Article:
I adore Monteverdi (it’s so modern, so beautiful, and so dramatic!) and it’s a rush to bring this ancient music and even older story to life in a way that draws heavily on what we know of the original idiom. There are many more steps involved in aiming for “authenticity” (whatever that means). But it’s so rewarding. You hammer out your ornaments, your gestures, your understanding of the social mores of a different era. But in the end, if you can live within all that, what you get is more than just a recreation — it’s the closest we can get to time travel. And we’re keeping alive the brilliance of history’s greatest minds.

With Hadrian, it’s a special project because, we hope, it will cross some of the boundaries that can be so limiting in opera. Rufus Wainwright obviously has a legendary reputation as a pop artist, but he’s gaining repute on this side of the divide too. Hadrian is a gay love story, which itself is a breath of fresh air for opera, and the librettist is Daniel MacIvor, a Canadian theatre heavyweight and a brilliant proponent of the kind of subjectivism I am obsessed with. I love the story and I love being a part of something brand new.

With my own project, The Book of My Shames, which I’m developing in conjunction with Tapestry Opera in Toronto and Intrepid Theatre in Victoria, I’m relishing the chance to explore unrestrainedly. The piece is a fusion of theatre and music and cabaret-confessional and comedy and religious ritual. I’m using all my tools to paint the war between the “me” inside and the “my public self.” I’m so fixated on how art helps us connect with other people, but this piece attempts to express how being disconnected from oneself can preclude that. It’s the most personal work I’ve ever done, and it’s as much an act of reconciliation in itself as it is a performance. My hope is that, if nothing else, it will contribute to the conversation about how we express ourselves as Classically-trained artists in the age of the Internet. Singers — all musicians — are usually intensely creative people, but the industry in general encourages us to specialize, not diversify.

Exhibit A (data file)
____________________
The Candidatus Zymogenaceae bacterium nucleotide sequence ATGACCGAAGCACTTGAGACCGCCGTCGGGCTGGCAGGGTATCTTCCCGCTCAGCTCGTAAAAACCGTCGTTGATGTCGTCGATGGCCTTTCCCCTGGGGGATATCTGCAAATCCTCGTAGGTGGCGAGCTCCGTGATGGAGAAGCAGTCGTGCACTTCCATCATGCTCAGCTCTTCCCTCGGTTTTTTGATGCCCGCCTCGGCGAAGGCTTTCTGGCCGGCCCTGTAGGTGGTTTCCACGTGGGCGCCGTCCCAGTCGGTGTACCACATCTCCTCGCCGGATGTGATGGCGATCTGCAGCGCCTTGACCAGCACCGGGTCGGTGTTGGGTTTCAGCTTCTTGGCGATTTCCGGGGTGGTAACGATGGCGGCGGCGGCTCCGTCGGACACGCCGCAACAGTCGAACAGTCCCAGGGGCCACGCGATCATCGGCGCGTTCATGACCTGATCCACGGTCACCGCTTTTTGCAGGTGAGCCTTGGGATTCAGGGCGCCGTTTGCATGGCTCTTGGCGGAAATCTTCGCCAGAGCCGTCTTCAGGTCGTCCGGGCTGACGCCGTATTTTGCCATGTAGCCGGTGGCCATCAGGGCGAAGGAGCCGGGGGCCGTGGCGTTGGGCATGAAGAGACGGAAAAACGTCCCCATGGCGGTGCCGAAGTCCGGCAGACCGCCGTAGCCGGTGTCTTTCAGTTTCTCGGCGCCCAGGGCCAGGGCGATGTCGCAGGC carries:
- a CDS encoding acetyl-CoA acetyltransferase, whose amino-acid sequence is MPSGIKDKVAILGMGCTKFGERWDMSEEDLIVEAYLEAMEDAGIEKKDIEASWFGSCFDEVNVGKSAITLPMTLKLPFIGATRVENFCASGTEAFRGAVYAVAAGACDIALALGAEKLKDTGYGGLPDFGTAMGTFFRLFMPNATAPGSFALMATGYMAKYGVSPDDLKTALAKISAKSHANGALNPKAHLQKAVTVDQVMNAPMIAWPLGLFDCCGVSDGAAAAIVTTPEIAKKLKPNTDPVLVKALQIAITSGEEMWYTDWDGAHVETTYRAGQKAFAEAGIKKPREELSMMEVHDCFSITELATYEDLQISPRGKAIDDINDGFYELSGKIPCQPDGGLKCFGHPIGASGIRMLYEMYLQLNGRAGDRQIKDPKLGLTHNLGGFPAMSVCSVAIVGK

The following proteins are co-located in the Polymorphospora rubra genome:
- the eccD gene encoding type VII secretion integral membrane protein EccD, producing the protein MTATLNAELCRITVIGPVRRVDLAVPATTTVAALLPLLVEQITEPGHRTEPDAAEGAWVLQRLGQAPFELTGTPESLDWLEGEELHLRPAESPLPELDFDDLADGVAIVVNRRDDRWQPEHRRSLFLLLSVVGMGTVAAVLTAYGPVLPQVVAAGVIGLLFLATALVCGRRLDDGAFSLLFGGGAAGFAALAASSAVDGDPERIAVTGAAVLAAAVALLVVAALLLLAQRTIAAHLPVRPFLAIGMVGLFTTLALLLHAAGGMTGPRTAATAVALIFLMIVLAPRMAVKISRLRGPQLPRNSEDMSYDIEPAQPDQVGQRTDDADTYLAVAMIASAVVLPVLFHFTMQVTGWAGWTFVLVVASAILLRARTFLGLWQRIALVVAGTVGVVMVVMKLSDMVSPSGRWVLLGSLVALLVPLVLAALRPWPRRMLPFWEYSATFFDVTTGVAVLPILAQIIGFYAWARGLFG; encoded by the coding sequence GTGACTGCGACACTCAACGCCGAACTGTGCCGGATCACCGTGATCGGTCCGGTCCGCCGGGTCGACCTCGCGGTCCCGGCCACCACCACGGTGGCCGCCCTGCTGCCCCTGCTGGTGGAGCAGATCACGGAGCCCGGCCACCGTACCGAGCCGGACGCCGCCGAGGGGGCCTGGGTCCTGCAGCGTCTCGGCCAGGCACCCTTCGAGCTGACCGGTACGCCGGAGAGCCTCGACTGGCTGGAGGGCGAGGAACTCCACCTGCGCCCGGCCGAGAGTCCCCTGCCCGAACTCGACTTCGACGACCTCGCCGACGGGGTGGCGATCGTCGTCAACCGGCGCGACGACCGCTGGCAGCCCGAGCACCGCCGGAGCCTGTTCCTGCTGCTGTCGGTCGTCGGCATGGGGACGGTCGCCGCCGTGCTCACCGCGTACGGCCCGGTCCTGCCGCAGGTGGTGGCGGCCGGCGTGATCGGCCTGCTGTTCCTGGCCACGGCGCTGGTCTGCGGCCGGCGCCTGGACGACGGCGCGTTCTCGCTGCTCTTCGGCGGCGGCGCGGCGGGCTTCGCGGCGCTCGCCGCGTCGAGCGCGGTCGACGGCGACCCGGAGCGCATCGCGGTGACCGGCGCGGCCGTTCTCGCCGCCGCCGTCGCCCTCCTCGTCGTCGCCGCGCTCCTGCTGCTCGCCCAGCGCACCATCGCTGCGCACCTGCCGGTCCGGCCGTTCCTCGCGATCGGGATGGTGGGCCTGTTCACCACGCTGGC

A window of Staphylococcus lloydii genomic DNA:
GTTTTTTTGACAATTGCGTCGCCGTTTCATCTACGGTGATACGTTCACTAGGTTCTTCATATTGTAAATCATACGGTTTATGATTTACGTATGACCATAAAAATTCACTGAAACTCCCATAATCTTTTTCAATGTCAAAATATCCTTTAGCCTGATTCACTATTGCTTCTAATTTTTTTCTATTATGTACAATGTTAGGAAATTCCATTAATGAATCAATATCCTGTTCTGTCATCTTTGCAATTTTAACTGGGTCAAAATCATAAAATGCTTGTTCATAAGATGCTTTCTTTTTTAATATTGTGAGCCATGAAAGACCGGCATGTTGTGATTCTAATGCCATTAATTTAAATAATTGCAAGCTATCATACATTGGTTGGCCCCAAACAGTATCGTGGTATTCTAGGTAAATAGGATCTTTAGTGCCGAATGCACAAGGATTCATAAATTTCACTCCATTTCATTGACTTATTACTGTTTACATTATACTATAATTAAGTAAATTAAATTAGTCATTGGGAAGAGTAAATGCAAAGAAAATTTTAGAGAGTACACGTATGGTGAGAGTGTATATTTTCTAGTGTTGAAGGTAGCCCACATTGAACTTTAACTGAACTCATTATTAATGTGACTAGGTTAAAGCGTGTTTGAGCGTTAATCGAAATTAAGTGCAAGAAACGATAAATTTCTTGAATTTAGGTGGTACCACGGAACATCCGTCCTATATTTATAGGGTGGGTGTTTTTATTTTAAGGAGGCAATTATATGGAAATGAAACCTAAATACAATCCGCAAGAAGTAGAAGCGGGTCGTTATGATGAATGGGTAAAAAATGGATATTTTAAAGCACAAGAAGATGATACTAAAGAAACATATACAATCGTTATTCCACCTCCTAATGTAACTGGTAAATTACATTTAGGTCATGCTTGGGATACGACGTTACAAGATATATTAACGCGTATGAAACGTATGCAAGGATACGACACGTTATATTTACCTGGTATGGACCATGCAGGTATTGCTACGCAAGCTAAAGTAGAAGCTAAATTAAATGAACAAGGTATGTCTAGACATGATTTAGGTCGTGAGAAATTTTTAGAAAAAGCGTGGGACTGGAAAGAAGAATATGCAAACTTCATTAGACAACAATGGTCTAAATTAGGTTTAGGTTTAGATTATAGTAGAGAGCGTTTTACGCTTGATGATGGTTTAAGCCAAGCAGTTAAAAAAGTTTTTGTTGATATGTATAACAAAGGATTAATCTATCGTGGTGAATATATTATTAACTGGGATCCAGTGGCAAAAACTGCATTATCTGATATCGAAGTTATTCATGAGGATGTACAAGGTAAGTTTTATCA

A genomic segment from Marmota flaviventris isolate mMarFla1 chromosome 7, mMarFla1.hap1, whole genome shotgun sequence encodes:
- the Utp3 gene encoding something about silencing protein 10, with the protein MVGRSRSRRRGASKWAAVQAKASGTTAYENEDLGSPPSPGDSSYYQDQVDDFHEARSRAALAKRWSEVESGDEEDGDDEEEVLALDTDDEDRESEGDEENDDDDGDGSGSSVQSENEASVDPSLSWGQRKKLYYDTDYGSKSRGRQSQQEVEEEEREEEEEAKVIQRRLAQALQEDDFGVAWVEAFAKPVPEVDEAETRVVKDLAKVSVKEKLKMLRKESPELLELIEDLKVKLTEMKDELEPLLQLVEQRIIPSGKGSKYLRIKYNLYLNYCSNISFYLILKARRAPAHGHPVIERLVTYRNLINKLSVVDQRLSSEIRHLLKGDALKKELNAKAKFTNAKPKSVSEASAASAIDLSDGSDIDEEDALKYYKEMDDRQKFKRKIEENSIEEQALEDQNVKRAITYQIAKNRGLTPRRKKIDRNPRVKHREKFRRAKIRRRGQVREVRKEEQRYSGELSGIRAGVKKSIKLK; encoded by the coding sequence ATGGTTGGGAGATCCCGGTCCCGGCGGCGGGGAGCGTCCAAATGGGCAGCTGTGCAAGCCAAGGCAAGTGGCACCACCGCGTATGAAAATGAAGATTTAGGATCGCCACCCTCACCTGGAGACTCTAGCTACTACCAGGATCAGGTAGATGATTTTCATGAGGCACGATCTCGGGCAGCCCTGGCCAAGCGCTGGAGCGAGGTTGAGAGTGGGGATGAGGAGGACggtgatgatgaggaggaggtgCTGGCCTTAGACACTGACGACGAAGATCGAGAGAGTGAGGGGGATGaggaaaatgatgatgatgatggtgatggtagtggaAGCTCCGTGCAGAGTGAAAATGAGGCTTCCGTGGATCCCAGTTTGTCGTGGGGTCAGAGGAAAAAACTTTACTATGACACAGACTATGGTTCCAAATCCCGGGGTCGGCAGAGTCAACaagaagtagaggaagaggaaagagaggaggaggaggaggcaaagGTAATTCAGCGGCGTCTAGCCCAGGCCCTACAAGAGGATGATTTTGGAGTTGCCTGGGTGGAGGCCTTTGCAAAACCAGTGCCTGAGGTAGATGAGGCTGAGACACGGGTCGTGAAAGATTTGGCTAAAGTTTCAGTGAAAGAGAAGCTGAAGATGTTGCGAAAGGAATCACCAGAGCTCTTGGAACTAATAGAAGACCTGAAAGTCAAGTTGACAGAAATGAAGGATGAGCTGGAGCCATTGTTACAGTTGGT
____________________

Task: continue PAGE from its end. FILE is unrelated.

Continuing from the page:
JS: Let’s talk about the state of the arts in today’s society, including the forms in which you work. What specifically gives you hope and what specifically do you find pressing?

IB: I do get depressed about how opera can seem stuck inside itself and disconnected from the outside world. Cultures that are so insular quickly get rarefied, and, worse, boring. I wish that it was more generally understood that it’s OK to enjoy the “fine arts” in the same way that we enjoy the movies and music and shows that we don’t see as elite. That would be a total paradigm shift because the cultural capital of the fine arts is their high status. And because it’s a club, it’s alienating. Since we’re all initiated, there are lots of traditions and shorthands and shortcuts that exclude and mystify and bore outsiders, but that people on the inside don’t even notice. We’re also desperate to attract new audiences, but there’s no easy answer on how to do it. I don’t know how either. But when I go to the theatre or to a museum, if I enjoy it, I’m not enjoying it in the fancy part of my brain. It’s the same part that enjoys Breaking Bad. And I guess what gives me hope is that if I’ve figured that out, and if my friends have figured that out, then more people will too. Although the Internet may have shortened our attention spans, I don’t believe it has diminished our basic desire for quality communication. We can share our ideas and our excitement more directly now, and the true value of things — things that were previously obscured behind veils of high culture — can be seen up close.

JS: Finally, what do you yourself find to be the most intriguing and/or surprising thing about you?

IB: I’m not in a position to comment on what is surprising or intriguing about me!